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TV on DVD review: Get Lost Season 5. You deserve it

In television on 12/09/2009 at 11:23 pm

I’ll start with the crusher in this review of Lost: Season 5 on DVD. There is no audio commentary on the OMG is-Jacob-God season finale, The Incident.

I had been holding my breath that execs Damon Lindelof and Carlton Cuse would toss in not answers (that would be too easy) but some teasers to help Lost fans at least whittle down the list of questions, the now stupefyingly long list of questions that are a great part of the experience of loving this mystery within an enigma of a television series. But then again, getting answers is never as fun, as Cuse and Lindelof know, having crafted a series in which every answer (Yes, Locke really IS dead) twists the kaleidoscope into another dazzling cluster of questions (Yes, but is Locke dead in a way that Jacob can’t revive him, as he did in the season-finale flashback, when Jacob laid a hand on Locke and said he was sorry that this was happening to him? And wait, is Jacob even alive, what with the knife in his ribs and the lolling about in the flaming fire pit under the big foot statue since the finale on May 13, 2009?).

Ah, the glorious questions. Which speaks to why Lost is so great. If given full rein, I could go on forever about the questions provoked by this series about castaways turned time travellers and now revealed to be pawns in a microcosmic game of How Long Will It Take This Time to Prove These Puny Mortals Will Always Succumb to Greed/Revenge/Etc. Which is to say, it has an endless capacity for allowing me and every other Lost fan with a computer (or a mouth, if you’re working it old school) to make up my own stories or theories about what it’s really all about. And what theories.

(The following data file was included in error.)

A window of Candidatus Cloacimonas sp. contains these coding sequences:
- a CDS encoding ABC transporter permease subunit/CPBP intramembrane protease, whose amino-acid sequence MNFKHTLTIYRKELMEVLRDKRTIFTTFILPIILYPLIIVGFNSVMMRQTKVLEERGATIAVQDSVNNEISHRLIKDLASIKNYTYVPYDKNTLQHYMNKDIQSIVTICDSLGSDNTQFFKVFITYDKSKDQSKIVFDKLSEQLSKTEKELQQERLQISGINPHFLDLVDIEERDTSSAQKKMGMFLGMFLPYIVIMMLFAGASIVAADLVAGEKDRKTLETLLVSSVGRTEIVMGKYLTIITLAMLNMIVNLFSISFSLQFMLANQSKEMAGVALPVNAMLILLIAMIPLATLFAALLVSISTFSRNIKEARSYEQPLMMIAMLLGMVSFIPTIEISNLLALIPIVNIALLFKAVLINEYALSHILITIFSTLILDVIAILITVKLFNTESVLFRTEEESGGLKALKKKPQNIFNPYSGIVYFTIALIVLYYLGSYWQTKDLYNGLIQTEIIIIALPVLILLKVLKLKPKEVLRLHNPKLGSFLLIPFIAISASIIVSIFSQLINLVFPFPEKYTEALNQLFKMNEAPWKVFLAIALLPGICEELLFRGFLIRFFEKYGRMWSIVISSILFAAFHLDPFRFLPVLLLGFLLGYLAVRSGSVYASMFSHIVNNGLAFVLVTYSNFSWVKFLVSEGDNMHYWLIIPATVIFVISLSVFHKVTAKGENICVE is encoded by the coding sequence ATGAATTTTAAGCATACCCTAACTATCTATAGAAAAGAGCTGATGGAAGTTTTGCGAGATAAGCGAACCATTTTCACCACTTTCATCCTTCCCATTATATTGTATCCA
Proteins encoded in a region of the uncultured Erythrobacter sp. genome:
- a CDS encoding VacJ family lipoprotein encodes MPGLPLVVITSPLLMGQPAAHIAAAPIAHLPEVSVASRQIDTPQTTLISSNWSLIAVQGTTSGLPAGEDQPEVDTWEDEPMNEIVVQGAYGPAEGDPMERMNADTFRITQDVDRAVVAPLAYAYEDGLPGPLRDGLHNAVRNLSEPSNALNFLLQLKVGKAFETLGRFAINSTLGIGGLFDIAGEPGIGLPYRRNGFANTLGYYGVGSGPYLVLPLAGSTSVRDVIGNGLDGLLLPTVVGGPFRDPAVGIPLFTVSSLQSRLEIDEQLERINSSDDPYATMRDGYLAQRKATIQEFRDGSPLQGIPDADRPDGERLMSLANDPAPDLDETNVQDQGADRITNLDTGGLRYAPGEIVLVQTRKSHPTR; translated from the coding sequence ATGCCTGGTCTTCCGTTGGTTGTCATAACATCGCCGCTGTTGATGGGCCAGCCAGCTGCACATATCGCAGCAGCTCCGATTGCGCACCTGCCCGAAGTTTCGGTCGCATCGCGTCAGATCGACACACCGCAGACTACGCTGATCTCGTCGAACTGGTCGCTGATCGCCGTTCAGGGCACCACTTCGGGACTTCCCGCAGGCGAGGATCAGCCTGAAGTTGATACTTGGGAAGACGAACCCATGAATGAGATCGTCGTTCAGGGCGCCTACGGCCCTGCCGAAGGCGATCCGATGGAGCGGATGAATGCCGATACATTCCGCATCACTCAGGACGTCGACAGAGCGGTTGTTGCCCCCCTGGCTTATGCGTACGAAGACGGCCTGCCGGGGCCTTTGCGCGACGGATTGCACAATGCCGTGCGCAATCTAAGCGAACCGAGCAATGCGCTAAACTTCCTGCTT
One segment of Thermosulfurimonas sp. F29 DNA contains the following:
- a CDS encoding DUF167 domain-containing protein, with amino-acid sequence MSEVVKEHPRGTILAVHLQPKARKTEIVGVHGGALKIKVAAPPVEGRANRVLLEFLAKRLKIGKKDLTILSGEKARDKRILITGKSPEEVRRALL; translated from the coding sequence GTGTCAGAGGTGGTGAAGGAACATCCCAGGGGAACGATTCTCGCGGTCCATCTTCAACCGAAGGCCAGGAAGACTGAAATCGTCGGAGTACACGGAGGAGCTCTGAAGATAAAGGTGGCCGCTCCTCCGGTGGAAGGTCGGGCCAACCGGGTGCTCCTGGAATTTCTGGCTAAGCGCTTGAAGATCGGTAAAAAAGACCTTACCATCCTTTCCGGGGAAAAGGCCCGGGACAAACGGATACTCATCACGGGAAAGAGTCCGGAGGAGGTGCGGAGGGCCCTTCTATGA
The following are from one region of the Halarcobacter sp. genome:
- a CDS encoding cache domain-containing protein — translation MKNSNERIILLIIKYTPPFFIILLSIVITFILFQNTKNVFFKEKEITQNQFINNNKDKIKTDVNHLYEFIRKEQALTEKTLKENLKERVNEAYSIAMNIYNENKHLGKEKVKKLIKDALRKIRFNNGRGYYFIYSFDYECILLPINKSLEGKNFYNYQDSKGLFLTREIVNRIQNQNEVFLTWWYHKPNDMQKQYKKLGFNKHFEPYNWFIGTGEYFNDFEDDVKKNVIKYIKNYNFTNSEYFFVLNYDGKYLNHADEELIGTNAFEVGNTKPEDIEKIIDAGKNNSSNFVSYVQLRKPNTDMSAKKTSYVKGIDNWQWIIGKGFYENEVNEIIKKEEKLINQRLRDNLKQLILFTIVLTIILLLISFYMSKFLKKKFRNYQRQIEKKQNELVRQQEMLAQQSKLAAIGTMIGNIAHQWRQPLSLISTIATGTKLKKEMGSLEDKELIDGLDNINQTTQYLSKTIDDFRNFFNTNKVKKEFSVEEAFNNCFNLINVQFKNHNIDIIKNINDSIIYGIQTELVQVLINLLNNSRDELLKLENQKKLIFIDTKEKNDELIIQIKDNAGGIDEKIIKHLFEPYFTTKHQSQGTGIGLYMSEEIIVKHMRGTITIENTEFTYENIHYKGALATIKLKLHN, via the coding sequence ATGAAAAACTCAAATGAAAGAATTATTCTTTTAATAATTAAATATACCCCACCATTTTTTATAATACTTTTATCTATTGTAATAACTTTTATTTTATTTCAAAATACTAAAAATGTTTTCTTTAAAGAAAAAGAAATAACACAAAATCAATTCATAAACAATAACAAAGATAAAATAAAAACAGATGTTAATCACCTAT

One fellow fanatic is convinced that the dawning of Season 6 will bring a complete reset, that the hydrogen bomb will have done what Faraday predicted and Jack carried out for him: make it so that the incident never happened, Oceanic Flight 815 never crashed and none of the players have any memory of what happened over the past five seasons. Further, she posits that Season 6 will reveal how everyone fared after landing safely at LAX: Hugo and his money, Claire and her unborn child, Kate and her legal problems, Jack and his dead dad, Charlie and the monkey on his back, Sawyer and his flyaway hair… Perhaps she is right. The first episode of Season 6, set to air on Feb. 2 at 8 p.m. ET (set your DVR now!), is called LAX.